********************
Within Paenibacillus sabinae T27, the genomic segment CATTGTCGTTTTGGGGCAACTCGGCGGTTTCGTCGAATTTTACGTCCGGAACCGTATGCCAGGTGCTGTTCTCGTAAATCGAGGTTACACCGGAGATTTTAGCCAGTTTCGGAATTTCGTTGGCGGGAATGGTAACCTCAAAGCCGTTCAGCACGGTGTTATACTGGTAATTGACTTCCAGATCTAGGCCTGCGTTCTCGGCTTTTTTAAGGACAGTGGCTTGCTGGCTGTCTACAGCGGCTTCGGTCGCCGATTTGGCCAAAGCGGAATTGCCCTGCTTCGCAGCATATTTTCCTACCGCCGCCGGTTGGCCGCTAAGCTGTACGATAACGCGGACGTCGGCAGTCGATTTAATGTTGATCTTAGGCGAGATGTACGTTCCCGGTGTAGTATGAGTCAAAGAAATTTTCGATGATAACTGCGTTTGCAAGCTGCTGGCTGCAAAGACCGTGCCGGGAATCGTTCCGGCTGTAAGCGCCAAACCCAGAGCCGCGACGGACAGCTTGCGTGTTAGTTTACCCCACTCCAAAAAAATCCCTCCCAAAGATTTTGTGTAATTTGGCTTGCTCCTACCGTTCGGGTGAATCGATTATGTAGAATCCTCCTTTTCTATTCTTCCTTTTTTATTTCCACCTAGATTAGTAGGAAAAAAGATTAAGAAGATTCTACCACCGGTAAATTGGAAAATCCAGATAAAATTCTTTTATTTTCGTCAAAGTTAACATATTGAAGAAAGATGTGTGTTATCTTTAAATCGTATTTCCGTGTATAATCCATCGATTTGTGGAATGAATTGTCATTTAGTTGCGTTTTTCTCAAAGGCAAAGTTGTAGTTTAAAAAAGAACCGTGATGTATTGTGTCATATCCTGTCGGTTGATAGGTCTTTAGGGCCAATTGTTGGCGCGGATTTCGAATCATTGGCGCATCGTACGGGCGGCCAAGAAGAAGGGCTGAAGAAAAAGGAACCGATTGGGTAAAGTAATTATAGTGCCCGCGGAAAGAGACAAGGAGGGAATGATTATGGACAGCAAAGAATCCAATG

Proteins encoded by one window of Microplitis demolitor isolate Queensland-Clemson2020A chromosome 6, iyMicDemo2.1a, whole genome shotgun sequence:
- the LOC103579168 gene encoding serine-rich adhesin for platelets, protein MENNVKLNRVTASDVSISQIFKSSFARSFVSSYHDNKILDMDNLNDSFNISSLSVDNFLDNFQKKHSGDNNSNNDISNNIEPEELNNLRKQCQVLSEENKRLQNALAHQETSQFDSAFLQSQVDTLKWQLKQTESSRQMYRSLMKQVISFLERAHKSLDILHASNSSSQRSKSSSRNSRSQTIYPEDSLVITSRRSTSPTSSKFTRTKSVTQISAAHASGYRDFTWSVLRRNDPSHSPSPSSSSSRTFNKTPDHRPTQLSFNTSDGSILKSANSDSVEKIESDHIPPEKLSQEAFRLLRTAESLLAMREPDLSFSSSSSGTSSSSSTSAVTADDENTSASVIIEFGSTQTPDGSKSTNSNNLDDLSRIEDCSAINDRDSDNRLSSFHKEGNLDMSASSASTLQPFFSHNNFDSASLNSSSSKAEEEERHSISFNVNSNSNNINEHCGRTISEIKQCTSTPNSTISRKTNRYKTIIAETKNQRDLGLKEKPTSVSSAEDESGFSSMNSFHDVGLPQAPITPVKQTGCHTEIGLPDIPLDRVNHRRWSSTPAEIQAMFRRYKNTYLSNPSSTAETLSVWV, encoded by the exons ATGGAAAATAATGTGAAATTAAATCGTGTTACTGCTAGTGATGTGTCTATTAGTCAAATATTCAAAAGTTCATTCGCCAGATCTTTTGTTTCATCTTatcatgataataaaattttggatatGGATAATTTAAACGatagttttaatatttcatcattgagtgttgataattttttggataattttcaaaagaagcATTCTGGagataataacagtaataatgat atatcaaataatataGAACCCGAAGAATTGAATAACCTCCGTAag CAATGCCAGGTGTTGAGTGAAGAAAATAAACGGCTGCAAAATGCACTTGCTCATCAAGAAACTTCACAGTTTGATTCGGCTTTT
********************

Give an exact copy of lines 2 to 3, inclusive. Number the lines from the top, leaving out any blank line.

Proteins encoded by one window of Microplitis demolitor isolate Queensland-Clemson2020A chromosome 6, iyMicDemo2.1a, whole genome shotgun sequence:
- the LOC103579168 gene encoding serine-rich adhesin for platelets, protein MENNVKLNRVTASDVSISQIFKSSFARSFVSSYHDNKILDMDNLNDSFNISSLSVDNFLDNFQKKHSGDNNSNNDISNNIEPEELNNLRKQCQVLSEENKRLQNALAHQETSQFDSAFLQSQVDTLKWQLKQTESSRQMYRSLMKQVISFLERAHKSLDILHASNSSSQRSKSSSRNSRSQTIYPEDSLVITSRRSTSPTSSKFTRTKSVTQISAAHASGYRDFTWSVLRRNDPSHSPSPSSSSSRTFNKTPDHRPTQLSFNTSDGSILKSANSDSVEKIESDHIPPEKLSQEAFRLLRTAESLLAMREPDLSFSSSSSGTSSSSSTSAVTADDENTSASVIIEFGSTQTPDGSKSTNSNNLDDLSRIEDCSAINDRDSDNRLSSFHKEGNLDMSASSASTLQPFFSHNNFDSASLNSSSSKAEEEERHSISFNVNSNSNNINEHCGRTISEIKQCTSTPNSTISRKTNRYKTIIAETKNQRDLGLKEKPTSVSSAEDESGFSSMNSFHDVGLPQAPITPVKQTGCHTEIGLPDIPLDRVNHRRWSSTPAEIQAMFRRYKNTYLSNPSSTAETLSVWV, encoded by the exons ATGGAAAATAATGTGAAATTAAATCGTGTTACTGCTAGTGATGTGTCTATTAGTCAAATATTCAAAAGTTCATTCGCCAGATCTTTTGTTTCATCTTatcatgataataaaattttggatatGGATAATTTAAACGatagttttaatatttcatcattgagtgttgataattttttggataattttcaaaagaagcATTCTGGagataataacagtaataatgat atatcaaataatataGAACCCGAAGAATTGAATAACCTCCGTAag CAATGCCAGGTGTTGAGTGAAGAAAATAAACGGCTGCAAAATGCACTTGCTCATCAAGAAACTTCACAGTTTGATTCGGCTTTT